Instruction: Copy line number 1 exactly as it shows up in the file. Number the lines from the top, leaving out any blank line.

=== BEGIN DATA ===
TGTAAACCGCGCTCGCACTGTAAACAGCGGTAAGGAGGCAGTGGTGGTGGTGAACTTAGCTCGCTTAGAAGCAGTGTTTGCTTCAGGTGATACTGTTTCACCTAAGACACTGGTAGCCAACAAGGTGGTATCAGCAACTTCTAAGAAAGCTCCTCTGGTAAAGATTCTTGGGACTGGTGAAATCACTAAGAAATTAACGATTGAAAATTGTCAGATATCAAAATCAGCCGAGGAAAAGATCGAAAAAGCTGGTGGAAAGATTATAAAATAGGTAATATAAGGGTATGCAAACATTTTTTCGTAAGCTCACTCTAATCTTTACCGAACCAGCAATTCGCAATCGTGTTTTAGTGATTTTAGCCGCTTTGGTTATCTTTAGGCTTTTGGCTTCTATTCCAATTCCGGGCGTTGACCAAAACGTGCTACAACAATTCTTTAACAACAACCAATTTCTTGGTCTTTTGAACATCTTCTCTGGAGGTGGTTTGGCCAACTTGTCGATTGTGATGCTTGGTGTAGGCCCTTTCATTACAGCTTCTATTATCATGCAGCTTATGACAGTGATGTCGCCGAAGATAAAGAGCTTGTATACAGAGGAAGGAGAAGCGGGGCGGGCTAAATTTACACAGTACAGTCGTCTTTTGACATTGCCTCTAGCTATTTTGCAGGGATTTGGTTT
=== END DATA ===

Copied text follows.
TGTAAACCGCGCTCGCACTGTAAACAGCGGTAAGGAGGCAGTGGTGGTGGTGAACTTAGCTCGCTTAGAAGCAGTGTTTGCTTCAGGTGATACTGTTTCACCTAAGACACTGGTAGCCAACAAGGTGGTATCAGCAACTTCTAAGAAAGCTCCTCTGGTAAAGATTCTTGGGACTGGTGAAATCACTAAGAAATTAACGATTGAAAATTGTCAGATATCAAAATCAGCCGAGGAAAAGATCGAAAAAGCTGGTGGAAAGATTATAAAATAGGTAATATAAGGGTATGCAAACATTTTTTCGTAAGCTCACTCTAATCTTTACCGAACCAGCAATTCGCAATCGTGTTTTAGTGATTTTAGCCGCTTTGGTTATCTTTAGGCTTTTGGCTTCTATTCCAATTCCGGGCGTTGACCAAAACGTGCTACAACAATTCTTTAACAACAACCAATTTCTTGGTCTTTTGAACATCTTCTCTGGAGGTGGTTTGGCCAACTTGTCGATTGTGATGCTTGGTGTAGGCCCTTTCATTACAGCTTCTATTATCATGCAGCTTATGACAGTGATGTCGCCGAAGATAAAGAGCTTGTATACAGAGGAAGGAGAAGCGGGGCGGGCTAAATTTACACAGTACAGTCGTCTTTTGACATTGCCTCTAGCTATTTTGCAGGGATTTGGTTT